Advancement the Old Way
by Jeffrey Boser
Keeping a game playable is usually a job of number-juggling. Game masters
have to keep a tight eye on how quickly to let a player advance their
character, usually by controlling how much 'experience' they can acquire
through various activities, or by placing constraints on advancement.
In order to control advancement, currently environments tend to use two
curving progressions of numbers. There is the rising cost of advancement,
and the rising reward of adventuring (to use a catchall term). In most
games, progress is quick at first, and gets more and more difficult, so the
curves are designed not to parallel. The costs outpace the rewards.
Unless there is a destination (wizard-hood, god-head, etc.), the cost
usually get so far ahead of the rewards that advancement slows to a crawl.
The reason for this is often rationalized by relating it to a physical
skill. A runner, for example, has to work harder and harder to get faster.
The problem with this is that it doesn't hold true for skills that are only
partly physical, like combat, or spellcasting, or even something as simple
as language learning. While it is true that initially a little training
goes a long way in such things, after it settles down there is never a case
where steady devotion to learning becomes less and less valuable. Old
martial artists don't stop becoming better and better. And in the case of
mental skills, usually things get easier, like learning languages. The
only real hindrance to getting better and better is just a matter of
dedication, time, and energy.
Boris Karlof as Frankenstein. Monster movie hall of fame.
Besides, in a fantastical world, the type of world where most of us want to
roleplay, very few of us find the idea of being constrained by physical
reality appealing. Most of us envision our character's abilities moving
past the mundane levels and into the heroic and superheroic ranges. And
some of us envision being so good reality itself steps aside.
The real reason for this diminishing results curve is that game masters
need some way to hold the growth of characters in check. Since they
compare things inside the game by subtracting or adding numbers, points
quickly adds up to an always-or-never situation, which to be fair to the
game masters, is hardly any fun for the players. Your attacks never fail
to land, and your opponent's never succeed. Spells that never fail, swords
that never break, armor that is never defeated or bypassed.. Basically,
the game becomes pointless from the rule standpoint. So in order to
preserve the rules, the rules make progress progressively harder.
And it should be fairly obvious to most, that even with the progressively
more difficult advancement, the administrators find that it still reaches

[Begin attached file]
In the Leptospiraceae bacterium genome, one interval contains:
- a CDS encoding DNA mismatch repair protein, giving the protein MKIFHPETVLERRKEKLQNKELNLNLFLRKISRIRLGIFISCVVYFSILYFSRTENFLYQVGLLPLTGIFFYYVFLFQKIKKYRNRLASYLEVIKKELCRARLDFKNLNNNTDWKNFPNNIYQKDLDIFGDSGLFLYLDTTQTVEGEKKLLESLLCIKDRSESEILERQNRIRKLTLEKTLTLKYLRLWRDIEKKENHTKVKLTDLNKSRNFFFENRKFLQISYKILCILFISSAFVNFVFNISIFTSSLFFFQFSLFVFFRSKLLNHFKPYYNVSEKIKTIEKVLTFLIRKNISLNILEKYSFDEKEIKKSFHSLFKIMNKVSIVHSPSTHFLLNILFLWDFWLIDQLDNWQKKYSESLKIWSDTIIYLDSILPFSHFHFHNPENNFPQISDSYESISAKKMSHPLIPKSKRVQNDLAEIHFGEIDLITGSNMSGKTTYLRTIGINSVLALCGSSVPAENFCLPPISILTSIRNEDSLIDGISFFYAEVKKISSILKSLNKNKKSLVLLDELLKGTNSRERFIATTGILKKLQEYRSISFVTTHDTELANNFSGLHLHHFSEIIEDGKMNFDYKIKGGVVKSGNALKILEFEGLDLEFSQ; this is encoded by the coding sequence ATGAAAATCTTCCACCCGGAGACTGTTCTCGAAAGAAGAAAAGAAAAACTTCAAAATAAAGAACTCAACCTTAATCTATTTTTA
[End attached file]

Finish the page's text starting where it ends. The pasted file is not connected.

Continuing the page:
all/nothing situations, and they have to add further controls like upper
How many of us did something really dumb like kill farm animals with swords
and spells, just to be able to do something at low level?
If you can kill a hundred orcs that don't stand much a chance of hurting
you, or one ogre that could kill you, which would you pick?
Exactly how many red dragons do you have to kill until you reach the next
level, and will you be sick and tired of it by then?
Advancement is a big cause of some of the symptoms we see in muds today.
We are using a system that has undergone very little fundamental change
since Dungeons and Dragons was released a quarter of a century ago. And
all the problems that existed then still exist. Sure, we've slapped a few
new coats of paint on the ideas, like increasing the number of levels, or
adding skills and spells (which usually have exactly the same
increasingly-difficult advancement features).
Part of the reason advancement was laid out that way is because of paper
and pencil. Doing things in a linear fashion makes a lot of sense when you
have to do it in your head when rolling dice, or on paper. But muds have
computer resources to deal from. This lets us consider things in a whole
First, lets narrow down the relationships here to something workable. We
have a number, representing our skill, that gets progressively harder to
raise, and we use it by comparing it linearly to another number,
representing the difficulty (usually someone else's skill), which tends to
increase in a similar manner. 'Linearly' just means that the numbers are
added or subtracted.
So, for example, a 9 attack skill, compared to a 8 defense skill, is one
better. A 10 skill compared to a 9 skill is twice as good, because it is
two better than that 8. But the 10 took twice as long to get from the 9,